Jaime Crawford says utilities’ plans for achieving net zero will fall flat without one critical ingredient: location intelligence.
I love to bake, and if you know anyone who loves to bake, you know this: bakers are great at using baking metaphors for everything in life. Cake isn’t sweet enough? That’s a metaphor for embracing bittersweet moments in life. Short on flour? That’s a metaphor about how to make the best of what you have in scrappy resourceful ways. And so on.
What does that have to do with sustainability in the utilities industry? I’m about to do exactly that kind of baker philosophising about Net Zero: Most utilities don’t realise it yet, but their recipe for achieving Net Zero is missing a critical ingredient. Without it, these initiatives will fall flatter than a cake without baking powder. The missing ingredient is location intelligence, which most utilities don’t realise is so critical to so many aspects of their Net-Zero efforts.
Location intelligence isn’t just a nice- to-have for achieving Net Zero – it is an indispensable must-have. Without location intelligence, planning, implementing and measuring all the programmes in a Net- Zero initiative is much more difficult if not impossible to execute, including:
- Deploying and managing renewable energy assets and infrastructure in real-time
- Building and managing microgrids
- Upgrading infrastructure to enable smart grid features
- Conducting capacity planning to incorporate renewables, microgrids and other decarbonisation assets
- Expanding smart meter programmes at scale with residential and commercial customers
- Using power storage assets such as commercial and residential batteries
- Mapping and measuring carbon offsets
- Gathering critical data from massive sensor networks that enable decarbonisation efforts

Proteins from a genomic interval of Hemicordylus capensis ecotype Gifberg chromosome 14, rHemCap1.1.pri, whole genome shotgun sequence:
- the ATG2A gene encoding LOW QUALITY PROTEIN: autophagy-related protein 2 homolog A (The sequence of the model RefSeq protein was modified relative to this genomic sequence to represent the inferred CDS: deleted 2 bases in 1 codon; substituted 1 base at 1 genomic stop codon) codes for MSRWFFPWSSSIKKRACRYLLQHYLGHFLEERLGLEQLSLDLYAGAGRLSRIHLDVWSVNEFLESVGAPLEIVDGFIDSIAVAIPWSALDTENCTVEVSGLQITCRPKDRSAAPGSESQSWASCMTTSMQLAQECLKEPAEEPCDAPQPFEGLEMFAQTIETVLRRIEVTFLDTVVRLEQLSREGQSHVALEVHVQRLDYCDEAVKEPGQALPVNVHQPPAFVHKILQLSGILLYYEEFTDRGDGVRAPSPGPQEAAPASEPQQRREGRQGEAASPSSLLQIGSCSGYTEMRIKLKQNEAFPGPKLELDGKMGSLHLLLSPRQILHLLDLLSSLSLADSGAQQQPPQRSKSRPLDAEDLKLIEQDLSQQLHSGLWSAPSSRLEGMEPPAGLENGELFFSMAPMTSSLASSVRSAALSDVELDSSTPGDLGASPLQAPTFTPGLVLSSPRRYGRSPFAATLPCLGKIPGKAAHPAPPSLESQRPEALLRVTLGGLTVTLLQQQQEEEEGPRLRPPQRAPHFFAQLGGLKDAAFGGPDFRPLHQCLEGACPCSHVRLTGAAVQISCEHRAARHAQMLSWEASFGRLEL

- Supporting mobile applications used by work crews, customers, etc.
- Measuring and reporting progress toward Net-Zero
For people in the utilities industry who are familiar with the long history of geospatial in their industry, this indispensable role in Net Zero may raise some eyebrows. After all, geospatial teams have traditionally had vital but niche roles in utilities. Their work has always been important, but the impact of it has been limited to certain operational functions because of the complexity of the necessary analysis.
But we have reached a moment in the evolution of geospatial technology that removes that limitation and no industry will benefit more from the timing of this than utilities.
A new generation of location intelligence software makes the technology usable by a much broader set of users without advanced geospatial degrees. The role of geospatial departments will be more important than ever, but the software is democratising access to far more users thanks to simpler interfaces and powerful AI engines that automate the analysis of location-based data and deliver ready-to-use insights. This enables users across an organisation to put location intelligence to work to manage renewables, launch new decarbonisation programmes, upgrade infrastructure to be greener, and so many other aspects of Net-Zero initiatives.
The technology is ready to play this critical role. And there are proven models for effective location intelligence strategies for utilities. The utilities that understand the importance of this missing ingredient will be much more successful achieving their Net-Zero goals. It’s the baking powder for this cake. It’s the yeast for this bread. You don’t have to be an avid baker to know what happens if you leave those out.
Jaime Crawford is senior vice president of strategic industries for Locana (www.locana.co)